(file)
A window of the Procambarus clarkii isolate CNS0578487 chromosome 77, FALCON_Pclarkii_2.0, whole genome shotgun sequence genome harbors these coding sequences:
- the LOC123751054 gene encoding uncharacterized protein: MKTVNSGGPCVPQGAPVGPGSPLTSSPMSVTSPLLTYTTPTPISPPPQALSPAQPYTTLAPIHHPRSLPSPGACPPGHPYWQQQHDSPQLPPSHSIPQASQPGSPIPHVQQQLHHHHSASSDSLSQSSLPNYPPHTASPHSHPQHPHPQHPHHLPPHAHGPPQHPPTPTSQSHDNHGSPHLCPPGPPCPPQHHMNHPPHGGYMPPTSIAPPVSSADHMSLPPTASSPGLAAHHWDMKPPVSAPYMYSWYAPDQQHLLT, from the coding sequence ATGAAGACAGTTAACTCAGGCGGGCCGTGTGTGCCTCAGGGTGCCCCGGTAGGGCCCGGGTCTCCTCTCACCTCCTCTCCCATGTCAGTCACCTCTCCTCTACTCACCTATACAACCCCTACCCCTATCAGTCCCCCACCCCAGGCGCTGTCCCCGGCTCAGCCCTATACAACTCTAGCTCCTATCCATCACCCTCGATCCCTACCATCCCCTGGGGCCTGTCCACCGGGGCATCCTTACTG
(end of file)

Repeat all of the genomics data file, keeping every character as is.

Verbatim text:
A window of the Procambarus clarkii isolate CNS0578487 chromosome 77, FALCON_Pclarkii_2.0, whole genome shotgun sequence genome harbors these coding sequences:
- the LOC123751054 gene encoding uncharacterized protein: MKTVNSGGPCVPQGAPVGPGSPLTSSPMSVTSPLLTYTTPTPISPPPQALSPAQPYTTLAPIHHPRSLPSPGACPPGHPYWQQQHDSPQLPPSHSIPQASQPGSPIPHVQQQLHHHHSASSDSLSQSSLPNYPPHTASPHSHPQHPHPQHPHHLPPHAHGPPQHPPTPTSQSHDNHGSPHLCPPGPPCPPQHHMNHPPHGGYMPPTSIAPPVSSADHMSLPPTASSPGLAAHHWDMKPPVSAPYMYSWYAPDQQHLLT, from the coding sequence ATGAAGACAGTTAACTCAGGCGGGCCGTGTGTGCCTCAGGGTGCCCCGGTAGGGCCCGGGTCTCCTCTCACCTCCTCTCCCATGTCAGTCACCTCTCCTCTACTCACCTATACAACCCCTACCCCTATCAGTCCCCCACCCCAGGCGCTGTCCCCGGCTCAGCCCTATACAACTCTAGCTCCTATCCATCACCCTCGATCCCTACCATCCCCTGGGGCCTGTCCACCGGGGCATCCTTACTG